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At Alain Ducasse's Latest New York Venture, French and American Comfort Food Mix

The renowned French chef's second Manhattan restaurant -- called Mix -- is more modestly priced and less formal than his first.

Nick Fauchald
Posted: October 7, 2003

Politics aside, one place France and America can get along is on the tables at Mix in New York, chef Alain Ducasse's second Manhattan restaurant, which opened in September.

Just south of Central Park, down the street from the luxurious Alain Ducasse at the Essex House, Mix creates what Ducasse calls a "culinary bridge between the French and American continents."

More modestly priced than the Essex House (where it's common to drop $250 a person for dinner), Mix focuses on upscale comfort food rather than on haute cuisine, on carefully chosen, lesser-known wines rather than on first-growth Bordeaux and wallet-busting verticals. A two-course prix fixe lunch goes for $36, while the three-course prix fixe dinner will set you back $72 -- relative bargains compared with Ducasse's three-Michelin-star restaurants in Paris and Monaco.

The menu is a collaboration between Ducasse and 29-year-old chef de cuisine Douglas Psaltis, a Long Island native who cut his teeth at revered New York eateries such as Bouley and March. Modern makeovers of classic French dishes such as bouillabaisse (a minimalist broth with squid and shellfish) sit alongside cross-Atlantic relatives such as the neo-New England clam chowder (in which oyster crackers have been replaced by fried ravioli). Diners can begin a meal with an American mainstay such as macaroni and cheese (worlds beyond Kraft and Velveeta) and continue with a rustic French pot-au-feu (here made with bison tenderloin).

"We focused on foods we both grew up eating: Alain in France and me in America," Psaltis said. "Our dishes rely more on technique and less on show. They're recreations of things we're all comfortable eating."

Unlike the Essex House, where it's hard to find a bottle under $100 on the Wine Spectator Grand Award-winning wine list, most of Mix's 200 labels average around $50 to $70. The list is divided into five categories: organic, biodynamic, Châteauneuf-du-Pape, Bordeaux and "le monde," plus 20 wines by the glass.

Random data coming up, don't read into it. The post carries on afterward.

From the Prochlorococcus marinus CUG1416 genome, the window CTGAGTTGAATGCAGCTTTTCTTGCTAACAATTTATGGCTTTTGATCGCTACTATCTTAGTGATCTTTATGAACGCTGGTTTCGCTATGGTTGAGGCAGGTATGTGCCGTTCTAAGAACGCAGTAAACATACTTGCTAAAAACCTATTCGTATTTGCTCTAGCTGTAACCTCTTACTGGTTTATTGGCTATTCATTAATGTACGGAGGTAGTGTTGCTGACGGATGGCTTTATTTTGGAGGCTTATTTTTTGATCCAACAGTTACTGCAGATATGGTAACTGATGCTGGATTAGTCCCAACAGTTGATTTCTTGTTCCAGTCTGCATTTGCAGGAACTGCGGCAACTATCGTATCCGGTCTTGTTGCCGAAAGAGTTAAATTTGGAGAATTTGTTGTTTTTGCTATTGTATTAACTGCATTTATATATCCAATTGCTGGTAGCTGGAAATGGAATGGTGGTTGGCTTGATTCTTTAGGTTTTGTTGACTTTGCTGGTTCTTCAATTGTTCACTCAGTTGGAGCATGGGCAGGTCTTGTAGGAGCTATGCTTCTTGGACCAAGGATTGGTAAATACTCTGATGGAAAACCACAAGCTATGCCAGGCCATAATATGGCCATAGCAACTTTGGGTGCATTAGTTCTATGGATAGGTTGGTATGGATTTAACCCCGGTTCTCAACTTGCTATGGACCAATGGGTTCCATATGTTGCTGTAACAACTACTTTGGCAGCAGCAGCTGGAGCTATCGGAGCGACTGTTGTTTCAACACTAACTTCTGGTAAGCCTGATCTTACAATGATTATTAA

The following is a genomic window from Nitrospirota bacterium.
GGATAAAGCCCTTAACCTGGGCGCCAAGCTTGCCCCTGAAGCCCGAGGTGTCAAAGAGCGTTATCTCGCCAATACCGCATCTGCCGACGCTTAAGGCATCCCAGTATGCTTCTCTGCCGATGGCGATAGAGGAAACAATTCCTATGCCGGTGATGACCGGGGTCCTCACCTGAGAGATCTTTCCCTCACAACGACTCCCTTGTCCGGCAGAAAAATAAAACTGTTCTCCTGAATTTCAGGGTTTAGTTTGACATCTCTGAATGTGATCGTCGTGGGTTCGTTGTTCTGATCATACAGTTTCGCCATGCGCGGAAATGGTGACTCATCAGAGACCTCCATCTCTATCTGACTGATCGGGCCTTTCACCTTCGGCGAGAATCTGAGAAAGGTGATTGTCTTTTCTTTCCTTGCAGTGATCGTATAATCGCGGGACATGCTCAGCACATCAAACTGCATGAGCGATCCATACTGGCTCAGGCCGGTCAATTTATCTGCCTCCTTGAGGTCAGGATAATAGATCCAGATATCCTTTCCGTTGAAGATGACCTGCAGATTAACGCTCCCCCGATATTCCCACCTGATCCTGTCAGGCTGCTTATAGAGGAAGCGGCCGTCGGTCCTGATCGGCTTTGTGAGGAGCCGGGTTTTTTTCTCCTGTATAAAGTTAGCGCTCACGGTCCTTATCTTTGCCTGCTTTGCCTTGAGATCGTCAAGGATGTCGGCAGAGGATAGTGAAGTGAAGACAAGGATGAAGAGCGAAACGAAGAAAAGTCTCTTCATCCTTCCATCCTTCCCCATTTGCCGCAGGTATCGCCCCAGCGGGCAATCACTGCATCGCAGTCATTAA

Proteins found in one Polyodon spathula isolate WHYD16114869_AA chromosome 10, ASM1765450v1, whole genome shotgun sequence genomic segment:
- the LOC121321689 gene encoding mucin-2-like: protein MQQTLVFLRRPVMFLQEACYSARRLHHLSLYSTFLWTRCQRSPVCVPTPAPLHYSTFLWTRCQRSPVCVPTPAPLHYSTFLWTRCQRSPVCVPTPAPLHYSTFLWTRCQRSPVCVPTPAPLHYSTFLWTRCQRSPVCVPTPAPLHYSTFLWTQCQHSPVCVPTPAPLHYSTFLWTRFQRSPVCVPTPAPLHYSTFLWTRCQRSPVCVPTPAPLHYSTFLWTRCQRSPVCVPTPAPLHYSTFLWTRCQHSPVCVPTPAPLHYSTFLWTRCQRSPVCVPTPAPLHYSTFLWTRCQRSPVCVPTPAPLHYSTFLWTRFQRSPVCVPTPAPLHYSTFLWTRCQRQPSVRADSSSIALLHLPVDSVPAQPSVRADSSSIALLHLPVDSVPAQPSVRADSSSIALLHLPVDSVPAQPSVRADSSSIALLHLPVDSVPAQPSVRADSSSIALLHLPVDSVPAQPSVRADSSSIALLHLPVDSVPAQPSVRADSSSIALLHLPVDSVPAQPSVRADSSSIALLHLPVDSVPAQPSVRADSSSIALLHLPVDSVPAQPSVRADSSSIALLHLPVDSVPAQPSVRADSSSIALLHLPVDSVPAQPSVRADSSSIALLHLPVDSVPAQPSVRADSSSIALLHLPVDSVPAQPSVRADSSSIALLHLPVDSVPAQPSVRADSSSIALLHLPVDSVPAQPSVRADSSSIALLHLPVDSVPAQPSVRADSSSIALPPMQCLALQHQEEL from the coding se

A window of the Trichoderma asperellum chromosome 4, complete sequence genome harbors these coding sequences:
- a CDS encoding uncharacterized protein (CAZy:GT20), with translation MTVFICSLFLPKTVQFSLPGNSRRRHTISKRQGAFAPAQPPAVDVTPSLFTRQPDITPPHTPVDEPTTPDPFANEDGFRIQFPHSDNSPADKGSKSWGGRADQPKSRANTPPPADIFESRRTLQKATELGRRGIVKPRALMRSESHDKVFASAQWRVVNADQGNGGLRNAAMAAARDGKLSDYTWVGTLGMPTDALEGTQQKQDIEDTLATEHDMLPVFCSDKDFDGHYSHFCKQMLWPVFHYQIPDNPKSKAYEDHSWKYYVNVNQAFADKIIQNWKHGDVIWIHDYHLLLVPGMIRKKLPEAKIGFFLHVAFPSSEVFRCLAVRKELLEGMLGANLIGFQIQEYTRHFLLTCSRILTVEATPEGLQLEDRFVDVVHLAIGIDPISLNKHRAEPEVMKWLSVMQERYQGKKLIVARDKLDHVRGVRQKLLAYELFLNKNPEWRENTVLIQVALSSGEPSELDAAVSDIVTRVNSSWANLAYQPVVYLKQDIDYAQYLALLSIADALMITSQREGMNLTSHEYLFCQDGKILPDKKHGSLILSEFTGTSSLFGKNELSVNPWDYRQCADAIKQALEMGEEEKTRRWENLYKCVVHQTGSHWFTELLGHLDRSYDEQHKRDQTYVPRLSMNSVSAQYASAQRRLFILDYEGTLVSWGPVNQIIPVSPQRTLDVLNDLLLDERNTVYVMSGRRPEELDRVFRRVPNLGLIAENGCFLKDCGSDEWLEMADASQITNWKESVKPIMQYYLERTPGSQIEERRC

The separate listings for organic and biodynamic wines (biodynamic viticulture goes beyond organic in that soil treatments are timed to align with lunar and cosmological cycles), all from France, are firsts among Ducasse's restaurants. "We thought it would be difficult to sell organic wine, but American customers are eager to try new kinds of grapes," Mix's sommelier Bertrand Despinoy said. "Biodynamic wines aren't always easy to sell, so we have to explain them to the customers. It takes a lot of research to find these wines; we'd like to include some from America, but the certification process isn't as vigorous yet as it is in France."

Although diners will recognize names on the list such as Domaine Leroy, Château Mouton-Rothschild and Château La Nerthe, Despinoy said, "A lot of these wines are not on the American market, so we get to teach [diners] something new."

Despinoy collaborated on the list with André Compeyre, sommelier at the Essex House and Gérard Margeon, who oversees all of Ducasse's wine lists. "We focused on the Right Bank Bordeaux, on wines with lots of Merlot, to match the food better," Despinoy said. "And Châteauneuf-du-Pape for the same reason."

The "le monde" selections include many more French wines -- Burgundies, Rhônes and Left Bank Bordeaux -- as well as a handful from America, Italy, Germany, Austria, Spain, Portugal and Slovenia, a country that excites the sommeliers. "Slovenia is a region to watch," Compeyre said. "We were really surprised by the value. It's where Chile and Argentina were a few years ago."

Mix also follows through on its name with a combination of old materials and modern design, a theme fashioned by Patrick Jouin, who has designed other Ducasse restaurant interiors. For example, in the dining room, old white brick walls are covered by new rose-colored glass panels. One of the funkiest features is the private chef's table, surrounded by a glass-beaded curtain, where six guests can watch how each dish is prepared via a movie projected onto a plate at the center of the table.

"The whole idea here is to keep the customer loose," Psaltis said of Mix. "We don't want to be stuffy or change the way people eat. We want people to be comfortable."

Mix in New York
68 W. 58th St.
New York, NY 10019
Telephone: (212) 583-0300
Fax: (212) 583-9241
Open: Lunch, Monday to Friday; dinner, daily

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